Sport is a personal passion, but not one in which I frequently indulge on air or on social media. I’m a news guy, and Lord knows there’s never a shortage of high-voltage, news-related misfires snaring headlines and air time. Important stuff, to be sure — life-altering at times — but also, at least occasionally, thinly disguised agenda masquerading as news.
So, what is this space about on the first weekend of 2020? Sports! Specifically, the National Football League playoffs.
As a long-suffering Dallas Cowboys fan, I find my nose pressed against the glass watching the Philadelphia Eagles sneak past the boys in the chase for the Super Bowl — two teams that did their level best to lose more games than they won in the regular season. The Cowboys had the league’s best offence and, on paper, a good enough defence to be championship material — in August.
But hey, the Eagles will only get to play another 60 minutes of football before being heaved out of the race to the Miami Roman-numerals extravaganza.
Baltimore, Kansas City, Seattle and a few others filled with hope and rosters stacked with stars earning $20 million to $30 million per season are poised to make a run for the ultimate victory. Win a Super Bowl, and football sainthood is yours.
Fans are pouring multiple millions of dollars into acquiring replica jerseys, helmets and paraphernalia, which, if worn outside the confines of an NFL stadium, would cause the summoning of the guy with the butterfly net.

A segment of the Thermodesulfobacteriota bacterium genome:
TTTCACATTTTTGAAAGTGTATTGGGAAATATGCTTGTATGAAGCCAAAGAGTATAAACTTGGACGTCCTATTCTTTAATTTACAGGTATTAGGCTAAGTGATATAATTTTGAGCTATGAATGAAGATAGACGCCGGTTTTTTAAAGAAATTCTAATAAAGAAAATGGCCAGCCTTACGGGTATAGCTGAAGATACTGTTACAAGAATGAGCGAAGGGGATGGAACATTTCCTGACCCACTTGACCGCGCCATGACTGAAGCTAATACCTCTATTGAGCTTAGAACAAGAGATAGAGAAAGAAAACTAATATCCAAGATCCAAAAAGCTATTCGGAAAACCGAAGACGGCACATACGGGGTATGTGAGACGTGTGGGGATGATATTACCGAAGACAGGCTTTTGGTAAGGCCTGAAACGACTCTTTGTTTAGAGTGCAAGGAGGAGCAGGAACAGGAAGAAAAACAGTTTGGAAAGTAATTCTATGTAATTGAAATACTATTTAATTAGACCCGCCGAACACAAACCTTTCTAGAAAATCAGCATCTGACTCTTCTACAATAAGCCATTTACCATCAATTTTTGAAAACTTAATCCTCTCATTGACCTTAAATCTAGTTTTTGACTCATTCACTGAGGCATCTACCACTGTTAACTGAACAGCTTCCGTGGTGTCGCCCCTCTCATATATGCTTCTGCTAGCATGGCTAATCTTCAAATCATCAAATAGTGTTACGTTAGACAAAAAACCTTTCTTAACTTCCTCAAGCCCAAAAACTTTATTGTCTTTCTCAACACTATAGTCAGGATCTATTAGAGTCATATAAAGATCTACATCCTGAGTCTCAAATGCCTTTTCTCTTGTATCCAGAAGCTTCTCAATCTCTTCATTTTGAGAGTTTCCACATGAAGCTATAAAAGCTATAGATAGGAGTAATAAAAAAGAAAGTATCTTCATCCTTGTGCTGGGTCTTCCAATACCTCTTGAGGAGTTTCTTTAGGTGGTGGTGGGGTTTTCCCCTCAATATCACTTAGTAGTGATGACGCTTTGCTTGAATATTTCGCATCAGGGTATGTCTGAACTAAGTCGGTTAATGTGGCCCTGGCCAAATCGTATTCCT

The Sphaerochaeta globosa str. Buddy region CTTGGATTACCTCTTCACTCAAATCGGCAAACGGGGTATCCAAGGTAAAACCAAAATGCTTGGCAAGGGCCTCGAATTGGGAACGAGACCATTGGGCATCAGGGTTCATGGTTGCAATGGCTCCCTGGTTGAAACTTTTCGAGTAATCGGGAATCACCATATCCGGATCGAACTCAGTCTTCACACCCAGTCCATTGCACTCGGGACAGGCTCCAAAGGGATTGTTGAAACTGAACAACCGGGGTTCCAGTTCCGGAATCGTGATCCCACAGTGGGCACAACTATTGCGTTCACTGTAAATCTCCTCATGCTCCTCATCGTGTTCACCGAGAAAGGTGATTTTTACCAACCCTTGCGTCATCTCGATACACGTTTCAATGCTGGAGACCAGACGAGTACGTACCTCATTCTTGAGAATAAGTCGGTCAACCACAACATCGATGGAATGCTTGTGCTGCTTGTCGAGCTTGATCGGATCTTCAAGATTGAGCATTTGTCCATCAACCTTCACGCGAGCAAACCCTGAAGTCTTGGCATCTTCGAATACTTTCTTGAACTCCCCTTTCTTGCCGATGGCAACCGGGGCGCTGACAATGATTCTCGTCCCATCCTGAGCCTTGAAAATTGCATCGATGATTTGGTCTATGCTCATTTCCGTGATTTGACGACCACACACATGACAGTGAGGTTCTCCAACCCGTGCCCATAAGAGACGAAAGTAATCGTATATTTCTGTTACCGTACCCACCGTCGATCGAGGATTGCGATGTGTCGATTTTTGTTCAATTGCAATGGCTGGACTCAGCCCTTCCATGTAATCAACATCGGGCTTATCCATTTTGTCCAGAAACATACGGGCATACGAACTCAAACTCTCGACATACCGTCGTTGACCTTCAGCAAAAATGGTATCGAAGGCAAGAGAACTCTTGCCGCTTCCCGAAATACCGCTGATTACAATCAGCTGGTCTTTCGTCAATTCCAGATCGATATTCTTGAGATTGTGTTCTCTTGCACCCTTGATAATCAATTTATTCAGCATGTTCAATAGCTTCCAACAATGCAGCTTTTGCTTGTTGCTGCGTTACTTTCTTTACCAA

Billions more dollars are being bet on who will emerge with the Vince Lombardi Trophy, emblematic of NFL supremacy.
And this, my fellow football aficionados, is where the New England Patriots emerge onto the scene — the team America loves to hate. In fact, the team we all love to hate, Massachusetts residents excepted.
Never mind Deflategate, this year’s Patriots were caught filming the Cincinnati Bengals’ sideline during a game in clear violation of league rules. Not intentional, the Patriots claim. The rest of the world rolls its collective eyes.
Though New England has a 42-year-old quarterback and a roster hardly representative of the behemoths who had previously crushed all before them, claiming Super Bowl after Super Bowl, the Patriots cannot be counted out. No matter that most of us are already wishfully at nine.
Among football fans, there is no question the Patriots will do anything — well, almost anything — to allow Tom Brady to seamlessly make the transition from the 50-yard line to the seniors’ residence.
We don’t trust the Patriots, but they scare the hell out of us.
The real winner of the season, the team that will be recognized as the true champions, is the crew that will arrange for Brady to have a clear view of the sky. Repeatedly. And while on his back.
The real champions will be the team that sends the Patriots packing. No seventh Super Bowl. No MVP for Brady. No grinning owner Robert Kraft.
What lurks deep in the psyche of fans and, if they’re truthful, also the players is the fear that somehow, by hook or under-inflated footballs, the New England Patriots will find their way from Foxborough to Miami and … I’m sorry, I can’t bring myself to finish the sentence.
Roy Green is the host of the Roy Green Show on the Global News Radio network.